Ten – 03

[This post is from Marin’s point of view.]

As far as I was concerned, based on the smell of breakfast, it was just another normal morning. At least, that’s what I kept telling myself as Matt and I headed for the glow of the cookfire. I could hear voices drifting from the area, though nothing distinct, the sounds blending together even as we drew closer. My gaze roamed as we walked, looking around and taking in quiet motions of the waking village, of people heading about their business.

There was still an almost subdued air to everything, though, one I’d hoped that I wouldn’t sense, but did anyway.

I’d just opened my mouth to say so when Matt tensed, letting go of me as we got closer to the scent of breakfast and the light of the main cookfire, drawing away, moving faster. I blinked, glancing at him and then ahead.

I could see Hecate clinging to Phelan, her face buried against his shoulder. Leinth was standing near the fire, her expression grim, and Tala hovered near the edge of the fire, tending skillets of food, but she looked worried, too. My stomach lurched.

What happened?

Grá mo chroí,” Matt said, kneeling down next to Hecate and Phelan. “What’s wrong? What’s going on?”

Phelan shot me a desperate, concerned look even as Hecate let go of him and wrapped her arms around Matt. I caught the barest glimpse of her face, catching sight of tear-stained cheeks. My stomach dropped further.

“What’s going on?”

“I don’t have words for what’s going on,” Phelan said, his voice hoarse. He glanced toward Matt and Hecate—Matt, who’d sat down fully and drawn her into his lap. Her face was buried against his neck, but her shoulders had stopped shaking. There was a damp spot on Phelan’s shirt.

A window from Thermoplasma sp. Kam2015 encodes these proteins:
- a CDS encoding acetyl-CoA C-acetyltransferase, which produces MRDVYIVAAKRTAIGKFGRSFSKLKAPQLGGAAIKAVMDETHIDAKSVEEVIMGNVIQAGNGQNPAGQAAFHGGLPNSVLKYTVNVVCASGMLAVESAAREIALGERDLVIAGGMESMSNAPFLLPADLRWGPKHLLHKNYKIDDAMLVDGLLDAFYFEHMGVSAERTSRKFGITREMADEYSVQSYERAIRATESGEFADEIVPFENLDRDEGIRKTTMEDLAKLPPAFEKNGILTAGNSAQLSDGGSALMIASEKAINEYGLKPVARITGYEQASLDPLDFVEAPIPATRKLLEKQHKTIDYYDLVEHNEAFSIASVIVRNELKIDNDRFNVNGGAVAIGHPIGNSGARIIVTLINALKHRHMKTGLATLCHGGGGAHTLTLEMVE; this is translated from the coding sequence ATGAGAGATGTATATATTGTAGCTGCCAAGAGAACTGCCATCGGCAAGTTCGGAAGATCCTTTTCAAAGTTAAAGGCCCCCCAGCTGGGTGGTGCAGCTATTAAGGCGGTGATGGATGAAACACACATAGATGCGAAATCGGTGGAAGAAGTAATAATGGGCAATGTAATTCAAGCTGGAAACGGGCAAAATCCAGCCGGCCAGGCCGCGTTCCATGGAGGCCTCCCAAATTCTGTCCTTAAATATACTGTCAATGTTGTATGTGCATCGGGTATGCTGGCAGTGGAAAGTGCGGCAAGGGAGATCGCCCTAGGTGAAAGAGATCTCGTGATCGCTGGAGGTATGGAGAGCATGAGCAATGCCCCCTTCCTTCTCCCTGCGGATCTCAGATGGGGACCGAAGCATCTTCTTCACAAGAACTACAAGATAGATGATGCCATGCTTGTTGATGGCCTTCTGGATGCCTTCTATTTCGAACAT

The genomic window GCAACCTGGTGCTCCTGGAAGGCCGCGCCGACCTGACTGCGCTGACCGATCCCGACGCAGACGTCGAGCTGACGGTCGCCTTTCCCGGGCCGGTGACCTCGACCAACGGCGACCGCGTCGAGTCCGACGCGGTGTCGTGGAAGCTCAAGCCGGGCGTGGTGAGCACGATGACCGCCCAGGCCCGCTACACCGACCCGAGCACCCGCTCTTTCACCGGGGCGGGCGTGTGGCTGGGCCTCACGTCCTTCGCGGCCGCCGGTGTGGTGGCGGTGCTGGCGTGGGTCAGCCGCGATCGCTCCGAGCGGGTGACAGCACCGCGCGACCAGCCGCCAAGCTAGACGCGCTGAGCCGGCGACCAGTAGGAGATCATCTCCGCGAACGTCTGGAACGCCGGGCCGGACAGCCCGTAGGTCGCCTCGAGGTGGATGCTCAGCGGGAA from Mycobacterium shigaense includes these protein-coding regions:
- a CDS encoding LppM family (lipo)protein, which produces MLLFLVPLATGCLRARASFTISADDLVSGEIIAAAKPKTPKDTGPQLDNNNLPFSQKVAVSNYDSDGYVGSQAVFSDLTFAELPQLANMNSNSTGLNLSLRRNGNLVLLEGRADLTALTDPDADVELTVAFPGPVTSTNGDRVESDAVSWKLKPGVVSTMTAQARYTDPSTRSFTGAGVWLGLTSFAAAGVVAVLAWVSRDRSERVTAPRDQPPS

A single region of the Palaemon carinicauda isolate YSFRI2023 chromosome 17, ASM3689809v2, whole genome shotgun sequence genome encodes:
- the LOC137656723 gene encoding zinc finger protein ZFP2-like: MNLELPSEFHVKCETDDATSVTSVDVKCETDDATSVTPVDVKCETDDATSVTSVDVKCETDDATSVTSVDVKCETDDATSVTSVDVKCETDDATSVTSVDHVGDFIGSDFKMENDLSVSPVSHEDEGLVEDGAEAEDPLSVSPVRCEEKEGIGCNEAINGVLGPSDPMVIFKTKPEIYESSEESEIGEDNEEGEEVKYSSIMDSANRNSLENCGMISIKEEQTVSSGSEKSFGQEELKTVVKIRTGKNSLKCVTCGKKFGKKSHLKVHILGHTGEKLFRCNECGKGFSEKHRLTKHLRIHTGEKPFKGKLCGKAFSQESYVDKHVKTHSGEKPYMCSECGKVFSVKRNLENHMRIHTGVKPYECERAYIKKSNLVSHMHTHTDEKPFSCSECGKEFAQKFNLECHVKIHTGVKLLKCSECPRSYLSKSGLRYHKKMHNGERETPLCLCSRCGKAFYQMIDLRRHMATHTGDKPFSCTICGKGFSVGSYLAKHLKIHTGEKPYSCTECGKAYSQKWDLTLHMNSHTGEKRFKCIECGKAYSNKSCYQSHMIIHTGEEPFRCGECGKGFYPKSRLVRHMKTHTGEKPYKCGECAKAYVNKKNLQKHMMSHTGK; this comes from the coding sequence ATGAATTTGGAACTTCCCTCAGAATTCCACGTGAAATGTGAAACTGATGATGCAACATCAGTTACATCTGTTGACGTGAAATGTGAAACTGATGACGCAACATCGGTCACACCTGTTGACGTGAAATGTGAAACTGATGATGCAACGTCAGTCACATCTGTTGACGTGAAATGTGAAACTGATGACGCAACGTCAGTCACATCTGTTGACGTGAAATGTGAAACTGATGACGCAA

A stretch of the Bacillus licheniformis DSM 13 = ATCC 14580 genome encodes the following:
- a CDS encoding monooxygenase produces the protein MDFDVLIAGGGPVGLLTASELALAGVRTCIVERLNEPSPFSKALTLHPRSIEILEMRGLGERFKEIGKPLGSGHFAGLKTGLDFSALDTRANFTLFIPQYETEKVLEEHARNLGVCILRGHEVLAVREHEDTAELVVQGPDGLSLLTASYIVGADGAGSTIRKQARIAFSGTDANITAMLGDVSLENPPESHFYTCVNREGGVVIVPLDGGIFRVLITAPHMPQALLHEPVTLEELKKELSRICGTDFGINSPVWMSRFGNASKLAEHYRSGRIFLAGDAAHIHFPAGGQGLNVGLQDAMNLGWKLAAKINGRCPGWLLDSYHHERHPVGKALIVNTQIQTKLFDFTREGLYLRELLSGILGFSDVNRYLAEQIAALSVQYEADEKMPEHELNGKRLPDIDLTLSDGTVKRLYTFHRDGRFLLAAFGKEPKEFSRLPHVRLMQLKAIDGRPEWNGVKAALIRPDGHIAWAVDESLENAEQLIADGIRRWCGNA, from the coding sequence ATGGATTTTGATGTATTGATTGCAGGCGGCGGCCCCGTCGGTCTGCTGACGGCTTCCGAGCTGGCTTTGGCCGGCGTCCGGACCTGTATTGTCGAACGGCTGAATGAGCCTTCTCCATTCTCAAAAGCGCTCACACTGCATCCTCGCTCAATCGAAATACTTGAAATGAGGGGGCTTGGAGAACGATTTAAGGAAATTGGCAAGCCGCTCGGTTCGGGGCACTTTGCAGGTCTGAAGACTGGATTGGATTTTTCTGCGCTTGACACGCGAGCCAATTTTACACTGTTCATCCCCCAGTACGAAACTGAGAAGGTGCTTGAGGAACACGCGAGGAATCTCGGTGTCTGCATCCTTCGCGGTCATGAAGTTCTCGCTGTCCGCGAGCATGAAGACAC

I grimaced. “Really.”

“Really,” Phelan said, scrubbing a hand over his face.

Then, her voice muffled by Matt’s neck, came Hecate: “I’m pregnant.”

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Ten – 02

[This post is from Marin’s point of view.]

“I didn’t realize it would bother him that much,” Matt said quietly, looking down. “Neither of us really slept that well, either.”
“You and Hecate?”

He nodded. “Yeah. I don’t think she realized how little I actually slept.”

“Is that why you’ve got that look?”

He glared sidelong at me for a second, but I could tell his heart wasn’t quite in it. I put an arm around his shoulders and squeezed gently.

“It’s okay. It’s okay to be upset, Matt.”

“Are you?”

“Am I what?”

“Upset?” He studied me for a few seconds even as he slid his arm around me. “Maybe dwelling?”

“Dwelling, maybe,” I admitted. “Upset? Only because Thom is. I don’t know what’s going on. He’s acting a little weird.”

“Mar, your husband’s always weird.”

I choked on a laugh. “Matt.”

His expression was the very picture of incredulous innocence. “What? Tell me I’m wrong.”

“You’re not,” I admitted. “But I’m being serious here. He’s acting funny and I’m a little concerned.”

Matt sobered, brow furrowing slightly. “What’s going on?”

“He’s dwelling,” I said softly. “He’s dwelling on things that don’t matter anymore and I don’t know why and I don’t think I can get him to tell me.”

There was a silence as we got closer to the end of the hallway. Then, finally, Matt said quietly, “I’ll talk to him. Maybe he’ll open up.”